The Housing and Neighborhood Services Board has recommended the city of Fort Wayne move forward with Renaissance Pointe Urban Farm. The board suggested the city enter into a contract with Growing Minds Educational Services and Urban Grow to operate the farm in the Renaissance Pointe neighborhood.
February 3, 2015
Fort Wayne, Ind. – The Housing and Neighborhood Services (HANDS) Board today recommended that the City of Fort Wayne enter into a contract with Growing Minds Educational Services and Urban Grow to operate an urban farm in the Renaissance Pointe neighborhood.
The farm will be located at 2518 Winter St. and will be the City’s pilot site for establishing a template for development of urban farms in Fort Wayne. It is located in a food desert, or an area with very little access to fresh fruits and vegetables.
City plans for the property include the adaptive re-use of former fire station 9, which is located on the site, into a community center with a commercial kitchen and space for a farmers market. Surrounding property will be developed into farmland.
In the fall of 2014, the City released a request for proposals to operate the site as an urban farm. The proposal submitted by Growing Minds Educational Services and Urban Grow outlined how they would operate the farm:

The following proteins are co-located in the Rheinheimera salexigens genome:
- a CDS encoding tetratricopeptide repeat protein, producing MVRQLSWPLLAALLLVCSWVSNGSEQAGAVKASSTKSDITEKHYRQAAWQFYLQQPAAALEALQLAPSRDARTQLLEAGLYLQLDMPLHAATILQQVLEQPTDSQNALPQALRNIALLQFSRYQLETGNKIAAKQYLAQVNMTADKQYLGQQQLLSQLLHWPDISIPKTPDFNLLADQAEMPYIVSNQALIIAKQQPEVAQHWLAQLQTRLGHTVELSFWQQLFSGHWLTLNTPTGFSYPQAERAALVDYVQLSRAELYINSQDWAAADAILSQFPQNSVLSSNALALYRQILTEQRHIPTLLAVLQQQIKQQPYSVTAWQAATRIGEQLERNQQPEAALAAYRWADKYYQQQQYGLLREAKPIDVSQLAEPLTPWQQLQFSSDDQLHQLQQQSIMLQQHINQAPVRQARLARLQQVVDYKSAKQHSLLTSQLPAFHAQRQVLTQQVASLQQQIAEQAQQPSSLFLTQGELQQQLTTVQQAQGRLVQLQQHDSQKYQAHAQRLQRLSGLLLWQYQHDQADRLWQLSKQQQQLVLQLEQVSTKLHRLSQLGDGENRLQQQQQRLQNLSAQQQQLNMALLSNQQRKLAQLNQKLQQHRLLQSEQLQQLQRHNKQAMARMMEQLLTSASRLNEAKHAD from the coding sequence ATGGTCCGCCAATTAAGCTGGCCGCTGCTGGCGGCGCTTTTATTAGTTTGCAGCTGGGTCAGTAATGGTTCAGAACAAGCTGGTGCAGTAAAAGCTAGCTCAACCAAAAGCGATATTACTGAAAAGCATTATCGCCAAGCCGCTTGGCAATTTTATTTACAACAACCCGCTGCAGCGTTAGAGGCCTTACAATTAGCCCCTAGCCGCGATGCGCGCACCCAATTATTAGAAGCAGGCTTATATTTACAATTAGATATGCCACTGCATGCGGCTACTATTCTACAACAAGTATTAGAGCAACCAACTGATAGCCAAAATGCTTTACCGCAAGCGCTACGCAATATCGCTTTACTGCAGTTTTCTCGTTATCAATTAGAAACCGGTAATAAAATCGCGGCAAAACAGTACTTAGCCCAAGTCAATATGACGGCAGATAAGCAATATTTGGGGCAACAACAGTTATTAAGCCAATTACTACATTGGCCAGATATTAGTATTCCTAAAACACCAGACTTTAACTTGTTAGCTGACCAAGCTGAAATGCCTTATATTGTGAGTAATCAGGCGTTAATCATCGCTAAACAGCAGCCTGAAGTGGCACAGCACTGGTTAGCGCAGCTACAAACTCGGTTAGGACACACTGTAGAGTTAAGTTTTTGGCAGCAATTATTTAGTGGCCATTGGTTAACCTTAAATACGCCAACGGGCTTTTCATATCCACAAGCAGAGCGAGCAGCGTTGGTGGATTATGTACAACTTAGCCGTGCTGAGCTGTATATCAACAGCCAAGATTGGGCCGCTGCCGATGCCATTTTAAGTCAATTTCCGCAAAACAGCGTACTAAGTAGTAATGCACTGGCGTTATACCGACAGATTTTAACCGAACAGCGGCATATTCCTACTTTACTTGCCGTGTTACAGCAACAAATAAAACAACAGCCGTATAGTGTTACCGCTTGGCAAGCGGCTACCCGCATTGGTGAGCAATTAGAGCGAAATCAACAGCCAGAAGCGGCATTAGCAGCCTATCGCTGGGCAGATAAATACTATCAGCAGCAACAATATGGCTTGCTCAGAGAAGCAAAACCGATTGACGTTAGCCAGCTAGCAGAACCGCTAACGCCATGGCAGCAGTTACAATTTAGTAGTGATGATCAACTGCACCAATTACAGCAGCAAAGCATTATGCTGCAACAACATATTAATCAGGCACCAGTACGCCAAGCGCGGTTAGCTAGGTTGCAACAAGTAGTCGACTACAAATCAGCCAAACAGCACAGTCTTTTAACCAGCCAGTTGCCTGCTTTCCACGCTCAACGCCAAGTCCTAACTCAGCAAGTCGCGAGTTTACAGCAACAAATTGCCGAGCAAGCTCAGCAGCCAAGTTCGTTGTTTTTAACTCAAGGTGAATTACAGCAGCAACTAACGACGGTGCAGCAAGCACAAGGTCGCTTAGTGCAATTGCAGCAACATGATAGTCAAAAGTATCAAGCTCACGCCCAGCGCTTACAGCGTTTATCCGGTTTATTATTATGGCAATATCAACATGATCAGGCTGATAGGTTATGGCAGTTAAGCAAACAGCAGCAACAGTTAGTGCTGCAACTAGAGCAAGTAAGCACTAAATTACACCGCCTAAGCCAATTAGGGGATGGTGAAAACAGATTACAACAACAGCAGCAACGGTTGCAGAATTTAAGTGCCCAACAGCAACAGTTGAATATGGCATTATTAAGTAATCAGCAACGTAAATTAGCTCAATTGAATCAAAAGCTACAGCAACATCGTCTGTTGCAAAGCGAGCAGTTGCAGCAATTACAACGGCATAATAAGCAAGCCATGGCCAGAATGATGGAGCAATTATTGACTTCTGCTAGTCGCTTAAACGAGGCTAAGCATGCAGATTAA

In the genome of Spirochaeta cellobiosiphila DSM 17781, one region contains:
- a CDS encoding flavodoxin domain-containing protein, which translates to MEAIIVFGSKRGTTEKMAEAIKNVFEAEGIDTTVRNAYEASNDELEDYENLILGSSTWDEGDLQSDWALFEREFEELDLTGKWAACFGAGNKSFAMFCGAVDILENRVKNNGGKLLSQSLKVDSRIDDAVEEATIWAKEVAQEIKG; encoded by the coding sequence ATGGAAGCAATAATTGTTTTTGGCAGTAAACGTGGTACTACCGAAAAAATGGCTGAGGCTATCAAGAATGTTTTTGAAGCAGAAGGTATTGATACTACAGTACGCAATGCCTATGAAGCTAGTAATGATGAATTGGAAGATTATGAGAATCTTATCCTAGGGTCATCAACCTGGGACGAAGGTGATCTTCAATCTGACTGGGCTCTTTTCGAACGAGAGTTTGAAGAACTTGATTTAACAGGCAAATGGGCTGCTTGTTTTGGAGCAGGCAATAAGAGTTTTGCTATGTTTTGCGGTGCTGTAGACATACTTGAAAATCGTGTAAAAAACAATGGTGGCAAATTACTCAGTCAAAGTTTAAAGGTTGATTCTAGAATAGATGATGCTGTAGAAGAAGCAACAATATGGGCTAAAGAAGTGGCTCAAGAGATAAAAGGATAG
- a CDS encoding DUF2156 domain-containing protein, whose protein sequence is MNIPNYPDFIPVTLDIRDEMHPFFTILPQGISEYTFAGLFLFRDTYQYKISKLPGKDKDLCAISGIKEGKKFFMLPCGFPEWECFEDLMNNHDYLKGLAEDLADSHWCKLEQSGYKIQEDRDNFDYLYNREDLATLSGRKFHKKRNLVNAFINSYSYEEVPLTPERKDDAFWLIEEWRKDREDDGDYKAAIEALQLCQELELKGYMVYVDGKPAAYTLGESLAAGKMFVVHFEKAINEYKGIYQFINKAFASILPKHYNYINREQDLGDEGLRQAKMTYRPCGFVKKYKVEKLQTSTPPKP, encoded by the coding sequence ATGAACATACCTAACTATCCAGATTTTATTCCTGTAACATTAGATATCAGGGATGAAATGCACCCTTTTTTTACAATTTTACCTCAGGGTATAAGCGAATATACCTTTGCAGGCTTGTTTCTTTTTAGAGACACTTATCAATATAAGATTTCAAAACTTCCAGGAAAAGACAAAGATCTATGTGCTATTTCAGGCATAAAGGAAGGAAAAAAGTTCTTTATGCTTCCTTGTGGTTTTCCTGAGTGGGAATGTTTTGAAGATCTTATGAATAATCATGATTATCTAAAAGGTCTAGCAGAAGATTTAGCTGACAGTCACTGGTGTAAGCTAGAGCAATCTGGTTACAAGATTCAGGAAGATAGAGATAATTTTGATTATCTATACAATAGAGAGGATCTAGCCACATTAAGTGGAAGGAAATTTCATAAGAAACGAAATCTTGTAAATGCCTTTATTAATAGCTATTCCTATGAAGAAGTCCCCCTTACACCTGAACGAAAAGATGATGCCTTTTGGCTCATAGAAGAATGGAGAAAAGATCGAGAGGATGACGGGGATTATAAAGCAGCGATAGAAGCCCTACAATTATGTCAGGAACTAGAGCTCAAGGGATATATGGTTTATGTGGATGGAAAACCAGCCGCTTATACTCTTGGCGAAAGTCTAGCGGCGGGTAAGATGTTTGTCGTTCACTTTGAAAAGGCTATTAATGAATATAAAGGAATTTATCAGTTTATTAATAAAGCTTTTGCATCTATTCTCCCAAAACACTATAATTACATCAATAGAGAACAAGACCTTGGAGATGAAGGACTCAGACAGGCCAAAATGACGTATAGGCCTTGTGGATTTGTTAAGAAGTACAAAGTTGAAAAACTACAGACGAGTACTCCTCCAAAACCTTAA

– Growing Minds will provide educational support and mentoring for at-risk youth. Youth would be involved in farming, learning about nutrition and preparing healthy meals.
– Urban Grow will operate a weekly farmers market and support local growers. All purchases using WIC and SNAP would be matched dollar-for-dollar.
– A commercial kitchen will be rented out to entrepreneurs who would not normally have access to these facilities.
– A CSA (community supported agriculture) will be established in which area residents can purchase low-cost shares and in exchange receive a variety of fresh fruits and vegetables each week.
“This is an exciting proposal from Growing Minds and Urban Grow,” said Heather Presley-Cowen, deputy director of the Office of Housing and Neighborhood Services. “This operation appears to be an excellent economic development strategy that will benefit youth and provide easy and affordable access to fresh fruits and vegetables to residents.”
A final contract has not been written, but Growing Minds and Urban Grow propose federal Community Development Block Grant (CDBG) payments of approximately $41,000 in the first year, $31,000 in the second year and $21,000 in the third and final year of the contract. After three years, the organization will be self-sustaining with no payments from CDBG dollars needed.
Source: City of Fort Wayne